Following an objection submitted by the Fair Admissions Campaign, a Jewish state school in north London has been told by the Office of the Schools Adjudicator that it must remove from its admission policy the requirement that parents adhere to a strict set of rules relating to their sex life. Hasmonean High School in Barnet had been asking prospective parents whether or not they followed the ‘laws of family purity’, which forbid a husband and wife from engaging in sexual relations during the period of her menstruation, and for seven days afterwards. The Fair Admissions Campaign, which calls for an end to religious selection in all schools, has condemned the practice and welcomes the adjudicator’s decision.
Assessing whether or not the requirement, which appears as part of the Questionnaire for Rabbis, represented a fair, clear and objective criterion, as is required by the School Admissions Code, the adjudicator stated that ‘some parents applying for places at the school may find it embarrassing or intrusive’. He went on to conclude that it would not be possible for a Rabbi to objectively assess observance of the law, and therefore ordered the school to remove the requirement from its admission arrangements.
Speaking to the FAC, a member of the local Jewish community commented, ‘As a prospective parent applying to the school, I was shocked to see that they thought it either appropriate or relevant to ask about adherence to these rules, not simply due to their extremely intimate nature, but also because they don’t affect anyone apart from husband and wife. That of course is not to mention the fact that it would be impossible for the Rabbi to verify it, even if he was minded to. I’m pleased the form will now have to change for future years.’
This is the second year in a row that Hasmonean has been referred to the Adjudicator, and last year it was found to be directly discriminating on the basis of race, and possibly gender, under the Equality Act 2010.
This most recent case is the latest in a long line of examples of religiously selective schools making unreasonable demands as part of their admission arrangements, including prioritising children on the basis of activities such as bell ringing and flower arranging and seeking a commitment from parents that there would be no TV or internet in the home. It also comes just a few weeks after the FAC, together with the British Humanist Association (BHA), published a report revealing that almost every religiously selective secondary school in England was breaching the School Admissions Code in a variety of ways. This included failing to give the correct priority to children in care, asking for parents’ countries of origin or if English was their second language and even discriminating on the basis of race and gender.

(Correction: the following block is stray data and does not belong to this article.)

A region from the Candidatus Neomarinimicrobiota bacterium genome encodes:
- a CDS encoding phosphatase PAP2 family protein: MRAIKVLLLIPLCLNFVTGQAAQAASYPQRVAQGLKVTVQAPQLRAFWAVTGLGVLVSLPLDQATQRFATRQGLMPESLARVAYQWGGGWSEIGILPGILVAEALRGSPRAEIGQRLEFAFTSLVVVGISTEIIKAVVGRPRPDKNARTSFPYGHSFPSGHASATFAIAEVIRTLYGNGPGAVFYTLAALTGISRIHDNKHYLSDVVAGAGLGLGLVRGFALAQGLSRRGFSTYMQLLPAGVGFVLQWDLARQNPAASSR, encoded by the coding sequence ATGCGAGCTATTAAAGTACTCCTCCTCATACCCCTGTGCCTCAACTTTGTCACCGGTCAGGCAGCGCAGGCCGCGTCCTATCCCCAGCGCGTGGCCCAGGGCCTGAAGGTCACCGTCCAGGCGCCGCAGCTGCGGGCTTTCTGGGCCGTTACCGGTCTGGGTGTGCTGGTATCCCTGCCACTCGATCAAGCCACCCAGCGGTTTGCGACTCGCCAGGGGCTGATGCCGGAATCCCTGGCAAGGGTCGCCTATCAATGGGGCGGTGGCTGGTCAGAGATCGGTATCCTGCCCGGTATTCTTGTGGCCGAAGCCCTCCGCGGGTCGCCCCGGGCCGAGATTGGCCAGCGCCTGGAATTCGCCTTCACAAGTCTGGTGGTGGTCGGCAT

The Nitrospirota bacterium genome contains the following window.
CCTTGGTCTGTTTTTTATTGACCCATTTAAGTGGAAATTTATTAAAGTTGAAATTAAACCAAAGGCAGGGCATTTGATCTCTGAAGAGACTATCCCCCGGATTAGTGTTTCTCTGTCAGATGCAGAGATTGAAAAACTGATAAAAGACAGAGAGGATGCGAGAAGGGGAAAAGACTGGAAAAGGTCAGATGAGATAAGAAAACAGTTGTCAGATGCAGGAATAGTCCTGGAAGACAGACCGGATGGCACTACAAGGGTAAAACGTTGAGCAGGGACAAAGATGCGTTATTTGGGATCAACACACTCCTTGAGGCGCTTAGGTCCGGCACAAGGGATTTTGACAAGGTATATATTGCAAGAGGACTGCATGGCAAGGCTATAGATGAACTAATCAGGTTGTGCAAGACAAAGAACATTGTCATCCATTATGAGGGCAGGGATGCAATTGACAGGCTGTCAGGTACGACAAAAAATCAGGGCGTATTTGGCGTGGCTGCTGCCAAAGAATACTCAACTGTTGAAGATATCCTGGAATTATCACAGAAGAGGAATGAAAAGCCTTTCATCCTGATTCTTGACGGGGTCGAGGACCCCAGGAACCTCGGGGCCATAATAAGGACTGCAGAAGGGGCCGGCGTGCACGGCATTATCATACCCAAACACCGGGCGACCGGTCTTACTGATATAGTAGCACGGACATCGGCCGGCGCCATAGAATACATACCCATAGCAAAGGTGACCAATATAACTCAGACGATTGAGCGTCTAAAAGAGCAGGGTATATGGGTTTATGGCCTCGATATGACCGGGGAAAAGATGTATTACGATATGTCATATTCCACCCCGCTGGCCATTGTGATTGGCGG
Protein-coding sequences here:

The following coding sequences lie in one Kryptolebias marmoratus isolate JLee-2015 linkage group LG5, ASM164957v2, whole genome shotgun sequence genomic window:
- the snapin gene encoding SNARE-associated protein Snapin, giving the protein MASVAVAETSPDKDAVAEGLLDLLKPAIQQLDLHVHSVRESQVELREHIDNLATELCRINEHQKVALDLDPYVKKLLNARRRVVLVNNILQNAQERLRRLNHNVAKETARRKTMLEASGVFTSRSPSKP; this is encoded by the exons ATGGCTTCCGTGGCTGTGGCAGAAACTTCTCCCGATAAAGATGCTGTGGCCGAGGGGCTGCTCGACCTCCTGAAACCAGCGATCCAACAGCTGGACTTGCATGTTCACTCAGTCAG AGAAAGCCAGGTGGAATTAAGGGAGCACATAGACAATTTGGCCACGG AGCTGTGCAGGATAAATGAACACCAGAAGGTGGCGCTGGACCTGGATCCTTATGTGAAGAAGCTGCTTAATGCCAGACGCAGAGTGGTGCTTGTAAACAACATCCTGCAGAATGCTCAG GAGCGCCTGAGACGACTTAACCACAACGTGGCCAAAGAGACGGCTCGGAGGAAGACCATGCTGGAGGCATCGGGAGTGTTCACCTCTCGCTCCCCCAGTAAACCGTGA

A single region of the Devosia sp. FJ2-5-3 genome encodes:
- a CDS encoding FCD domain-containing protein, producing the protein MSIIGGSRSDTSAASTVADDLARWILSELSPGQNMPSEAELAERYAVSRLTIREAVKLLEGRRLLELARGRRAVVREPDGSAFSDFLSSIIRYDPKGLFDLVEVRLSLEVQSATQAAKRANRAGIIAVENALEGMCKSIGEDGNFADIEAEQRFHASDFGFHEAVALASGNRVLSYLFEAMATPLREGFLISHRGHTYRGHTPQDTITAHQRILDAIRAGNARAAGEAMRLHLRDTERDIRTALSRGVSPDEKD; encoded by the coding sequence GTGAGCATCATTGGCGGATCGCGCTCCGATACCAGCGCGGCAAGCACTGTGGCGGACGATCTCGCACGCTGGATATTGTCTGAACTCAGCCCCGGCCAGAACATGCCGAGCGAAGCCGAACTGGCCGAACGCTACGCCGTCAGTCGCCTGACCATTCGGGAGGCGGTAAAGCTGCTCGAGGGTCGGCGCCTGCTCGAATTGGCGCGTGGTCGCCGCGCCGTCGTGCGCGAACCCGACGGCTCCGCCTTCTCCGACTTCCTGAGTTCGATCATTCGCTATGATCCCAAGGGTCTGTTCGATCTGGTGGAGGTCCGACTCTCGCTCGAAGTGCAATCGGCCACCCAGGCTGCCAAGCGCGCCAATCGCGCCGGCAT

Commenting on the ruling, Chair of the Accord Coalition for Inclusive Education, Rabbi Jonathan Romain, said ‘School should be about children and developing their education, not about parents and checking up on their religious observances. This case, along with numerous ones affecting church schools, highlights the pressing need to take faith criteria out of admissions procedures altogether. State school intakes should be open to all local children, irrespective of any religious practices that do or do not occur at home’.
For further comment or information, please contact Jay Harman on 020 7324 3078 or firstname.lastname@example.org.
Read the OSA’s full determination: https://www.gov.uk/government/uploads/system/uploads/attachment_data/file/466378/ADA2990_Hasmonean_High_School_Barnet_-_7_October_2015.pdf
Read the school’s admission documents: http://www.hasmonean.co.uk/information/admissions/
Read the FAC and BHA’s full report ‘An Unholy Mess: how virtually all religiously selective state schools in England are breaking the law’: https://fairadmissions.org.uk/anunholymess/
The Fair Admissions Campaign wants all state-funded schools in England and Wales to be open equally to all children, without regard to religion or belief. The Campaign is supported by a wide coalition of individuals and national and local organisations. We hold diverse views on whether or not the state should fund faith schools. But we all believe that faith-based discrimination in access to schools that are funded by the taxpayer is wrong in principle and a cause of religious, ethnic, and socio-economic segregation, all of which are harmful to community cohesion. It is time it stopped.
Supporters of the campaign include the Accord Coalition, the British Humanist Association, Professor Ted Cantle and the iCoCo Foundation, the Association of Teachers and Lecturers, British Muslims for Secular Democracy, the Campaign for State Education, the Centre for Studies on Inclusive Education, the Christian think tank Ekklesia, the Hindu Academy, the Green Party, the Liberal Democrat Education Association, Liberal Youth, the Local Schools Network, Richmond Inclusive Schools Campaign, the Runnymede Trust, the Socialist Educational Association, and the General Assembly of Unitarian and Free Christian Churches.